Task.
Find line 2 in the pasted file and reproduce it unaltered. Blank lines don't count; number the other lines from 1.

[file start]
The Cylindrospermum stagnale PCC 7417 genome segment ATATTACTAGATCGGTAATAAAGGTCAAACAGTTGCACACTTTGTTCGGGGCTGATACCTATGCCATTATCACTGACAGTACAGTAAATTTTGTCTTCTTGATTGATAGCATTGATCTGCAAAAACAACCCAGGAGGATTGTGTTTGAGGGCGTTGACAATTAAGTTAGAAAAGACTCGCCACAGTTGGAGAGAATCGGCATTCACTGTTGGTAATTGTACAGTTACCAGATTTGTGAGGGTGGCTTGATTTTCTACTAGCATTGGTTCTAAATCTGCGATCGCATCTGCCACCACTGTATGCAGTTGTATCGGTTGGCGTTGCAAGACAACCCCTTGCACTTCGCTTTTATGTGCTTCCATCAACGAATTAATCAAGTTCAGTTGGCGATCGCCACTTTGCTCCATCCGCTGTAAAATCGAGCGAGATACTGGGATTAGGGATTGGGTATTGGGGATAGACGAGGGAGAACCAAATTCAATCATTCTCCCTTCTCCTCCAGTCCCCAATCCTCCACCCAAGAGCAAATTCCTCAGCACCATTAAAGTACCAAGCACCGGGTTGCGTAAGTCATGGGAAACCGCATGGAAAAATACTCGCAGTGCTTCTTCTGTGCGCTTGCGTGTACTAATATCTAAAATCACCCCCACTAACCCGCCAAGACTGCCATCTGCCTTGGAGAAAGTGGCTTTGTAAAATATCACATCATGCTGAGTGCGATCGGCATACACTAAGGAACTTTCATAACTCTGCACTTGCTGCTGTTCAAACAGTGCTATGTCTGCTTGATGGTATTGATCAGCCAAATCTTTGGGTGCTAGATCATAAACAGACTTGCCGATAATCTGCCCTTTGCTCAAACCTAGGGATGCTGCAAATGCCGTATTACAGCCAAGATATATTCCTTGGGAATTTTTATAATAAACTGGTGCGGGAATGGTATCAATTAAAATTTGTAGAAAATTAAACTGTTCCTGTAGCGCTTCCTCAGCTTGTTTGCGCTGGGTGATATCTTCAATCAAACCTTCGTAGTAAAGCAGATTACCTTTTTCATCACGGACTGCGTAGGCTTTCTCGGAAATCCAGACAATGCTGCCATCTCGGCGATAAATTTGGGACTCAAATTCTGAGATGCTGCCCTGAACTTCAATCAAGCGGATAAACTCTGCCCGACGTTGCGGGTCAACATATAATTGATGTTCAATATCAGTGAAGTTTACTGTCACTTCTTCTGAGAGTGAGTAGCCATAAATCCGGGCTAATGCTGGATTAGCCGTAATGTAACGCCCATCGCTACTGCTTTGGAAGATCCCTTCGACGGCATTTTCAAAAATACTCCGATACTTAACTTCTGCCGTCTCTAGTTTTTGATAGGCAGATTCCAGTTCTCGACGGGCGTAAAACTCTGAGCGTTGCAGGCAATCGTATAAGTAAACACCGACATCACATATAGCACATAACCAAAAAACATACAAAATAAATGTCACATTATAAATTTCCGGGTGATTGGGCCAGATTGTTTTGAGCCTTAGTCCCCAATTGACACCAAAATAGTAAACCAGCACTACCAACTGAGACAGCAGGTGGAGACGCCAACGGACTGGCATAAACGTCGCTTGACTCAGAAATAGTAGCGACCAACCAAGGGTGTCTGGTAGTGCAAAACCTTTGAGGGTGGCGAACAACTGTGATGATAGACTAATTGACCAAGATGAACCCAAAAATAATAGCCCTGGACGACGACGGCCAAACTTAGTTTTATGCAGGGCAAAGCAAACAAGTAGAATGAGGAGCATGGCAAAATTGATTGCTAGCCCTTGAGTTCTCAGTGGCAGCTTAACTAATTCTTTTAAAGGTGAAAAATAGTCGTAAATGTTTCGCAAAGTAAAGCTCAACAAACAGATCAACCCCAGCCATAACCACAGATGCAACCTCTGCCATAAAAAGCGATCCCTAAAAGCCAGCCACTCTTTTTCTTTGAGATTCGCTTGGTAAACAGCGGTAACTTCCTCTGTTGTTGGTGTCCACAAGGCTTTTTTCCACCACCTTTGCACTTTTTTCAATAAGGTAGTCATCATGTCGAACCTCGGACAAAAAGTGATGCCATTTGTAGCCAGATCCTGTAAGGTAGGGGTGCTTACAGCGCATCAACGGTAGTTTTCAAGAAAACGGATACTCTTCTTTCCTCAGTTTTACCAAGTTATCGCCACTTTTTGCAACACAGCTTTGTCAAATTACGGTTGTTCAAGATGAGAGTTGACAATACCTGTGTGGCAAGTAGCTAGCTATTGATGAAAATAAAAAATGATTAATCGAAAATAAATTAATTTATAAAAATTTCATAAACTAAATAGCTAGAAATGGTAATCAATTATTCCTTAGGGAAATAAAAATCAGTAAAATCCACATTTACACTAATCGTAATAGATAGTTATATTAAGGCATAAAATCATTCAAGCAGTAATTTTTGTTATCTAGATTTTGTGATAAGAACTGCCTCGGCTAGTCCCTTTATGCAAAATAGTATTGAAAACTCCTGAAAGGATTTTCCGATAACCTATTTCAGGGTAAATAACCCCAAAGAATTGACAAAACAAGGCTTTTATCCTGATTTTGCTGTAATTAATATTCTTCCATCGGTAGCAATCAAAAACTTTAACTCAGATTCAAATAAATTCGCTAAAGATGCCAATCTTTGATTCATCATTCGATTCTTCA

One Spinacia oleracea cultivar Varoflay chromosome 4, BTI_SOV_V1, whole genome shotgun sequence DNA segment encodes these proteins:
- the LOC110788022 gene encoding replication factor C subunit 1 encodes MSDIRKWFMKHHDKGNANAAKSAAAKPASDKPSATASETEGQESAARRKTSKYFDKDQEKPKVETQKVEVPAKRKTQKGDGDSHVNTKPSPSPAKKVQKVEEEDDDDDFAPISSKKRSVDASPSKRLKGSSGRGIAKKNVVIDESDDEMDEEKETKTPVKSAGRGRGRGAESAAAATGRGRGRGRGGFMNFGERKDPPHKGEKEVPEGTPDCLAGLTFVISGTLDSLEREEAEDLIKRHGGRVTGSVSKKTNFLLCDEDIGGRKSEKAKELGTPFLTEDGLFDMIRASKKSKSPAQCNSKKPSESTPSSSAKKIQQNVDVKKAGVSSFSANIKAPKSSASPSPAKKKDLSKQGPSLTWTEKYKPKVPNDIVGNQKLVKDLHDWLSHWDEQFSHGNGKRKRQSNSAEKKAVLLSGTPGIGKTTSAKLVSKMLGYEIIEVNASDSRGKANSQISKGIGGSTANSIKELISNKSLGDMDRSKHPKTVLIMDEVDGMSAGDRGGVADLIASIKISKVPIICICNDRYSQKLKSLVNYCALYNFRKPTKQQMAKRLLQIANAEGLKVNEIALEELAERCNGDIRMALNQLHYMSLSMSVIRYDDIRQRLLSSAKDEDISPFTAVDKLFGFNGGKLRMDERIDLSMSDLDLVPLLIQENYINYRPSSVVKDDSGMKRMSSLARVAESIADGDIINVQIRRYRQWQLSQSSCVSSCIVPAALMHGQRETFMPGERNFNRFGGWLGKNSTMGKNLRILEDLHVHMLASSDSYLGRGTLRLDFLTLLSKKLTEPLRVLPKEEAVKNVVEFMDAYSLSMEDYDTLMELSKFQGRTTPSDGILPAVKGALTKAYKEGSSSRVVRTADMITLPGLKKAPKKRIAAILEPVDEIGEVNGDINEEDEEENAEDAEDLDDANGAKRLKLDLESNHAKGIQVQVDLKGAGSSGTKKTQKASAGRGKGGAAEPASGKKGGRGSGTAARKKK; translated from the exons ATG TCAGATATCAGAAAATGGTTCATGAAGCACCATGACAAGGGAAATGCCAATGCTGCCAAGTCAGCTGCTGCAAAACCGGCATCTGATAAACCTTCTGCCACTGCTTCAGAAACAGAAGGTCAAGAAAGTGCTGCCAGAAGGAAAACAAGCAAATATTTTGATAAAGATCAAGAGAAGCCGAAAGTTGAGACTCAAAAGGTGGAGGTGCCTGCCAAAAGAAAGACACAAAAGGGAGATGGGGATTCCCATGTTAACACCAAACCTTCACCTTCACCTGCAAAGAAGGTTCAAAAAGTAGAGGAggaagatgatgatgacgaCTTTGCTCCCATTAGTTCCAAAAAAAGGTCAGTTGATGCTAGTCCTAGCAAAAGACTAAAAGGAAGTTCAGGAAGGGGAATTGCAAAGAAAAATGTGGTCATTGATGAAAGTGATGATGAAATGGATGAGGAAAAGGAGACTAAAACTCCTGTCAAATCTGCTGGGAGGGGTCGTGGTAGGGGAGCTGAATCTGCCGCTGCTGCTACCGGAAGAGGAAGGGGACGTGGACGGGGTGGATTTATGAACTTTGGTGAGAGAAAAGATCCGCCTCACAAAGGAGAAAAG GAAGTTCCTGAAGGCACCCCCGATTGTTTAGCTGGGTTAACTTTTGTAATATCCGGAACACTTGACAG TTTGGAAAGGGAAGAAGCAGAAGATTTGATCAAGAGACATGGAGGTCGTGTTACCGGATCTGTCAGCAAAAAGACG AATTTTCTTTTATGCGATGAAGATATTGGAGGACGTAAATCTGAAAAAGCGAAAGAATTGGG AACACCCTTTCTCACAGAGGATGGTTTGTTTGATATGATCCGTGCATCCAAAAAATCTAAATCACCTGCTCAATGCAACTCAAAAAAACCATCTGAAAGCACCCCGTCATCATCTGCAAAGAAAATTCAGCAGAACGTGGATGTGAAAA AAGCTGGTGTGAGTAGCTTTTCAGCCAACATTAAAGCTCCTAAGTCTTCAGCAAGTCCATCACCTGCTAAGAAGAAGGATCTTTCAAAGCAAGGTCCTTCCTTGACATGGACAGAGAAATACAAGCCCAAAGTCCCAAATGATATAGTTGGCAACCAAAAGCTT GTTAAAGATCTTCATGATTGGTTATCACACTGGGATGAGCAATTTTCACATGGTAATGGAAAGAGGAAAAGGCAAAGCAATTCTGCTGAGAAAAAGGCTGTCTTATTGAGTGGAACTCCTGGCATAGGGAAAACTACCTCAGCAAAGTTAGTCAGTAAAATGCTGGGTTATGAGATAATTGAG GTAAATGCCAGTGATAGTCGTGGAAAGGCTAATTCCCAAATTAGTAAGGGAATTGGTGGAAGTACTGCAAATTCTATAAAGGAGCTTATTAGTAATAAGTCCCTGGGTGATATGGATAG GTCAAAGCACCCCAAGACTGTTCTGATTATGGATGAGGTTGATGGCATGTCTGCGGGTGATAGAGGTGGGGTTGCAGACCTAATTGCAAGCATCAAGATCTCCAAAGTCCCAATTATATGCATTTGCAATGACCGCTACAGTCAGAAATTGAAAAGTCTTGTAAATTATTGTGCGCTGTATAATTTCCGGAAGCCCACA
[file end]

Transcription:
One Spinacia oleracea cultivar Varoflay chromosome 4, BTI_SOV_V1, whole genome shotgun sequence DNA segment encodes these proteins: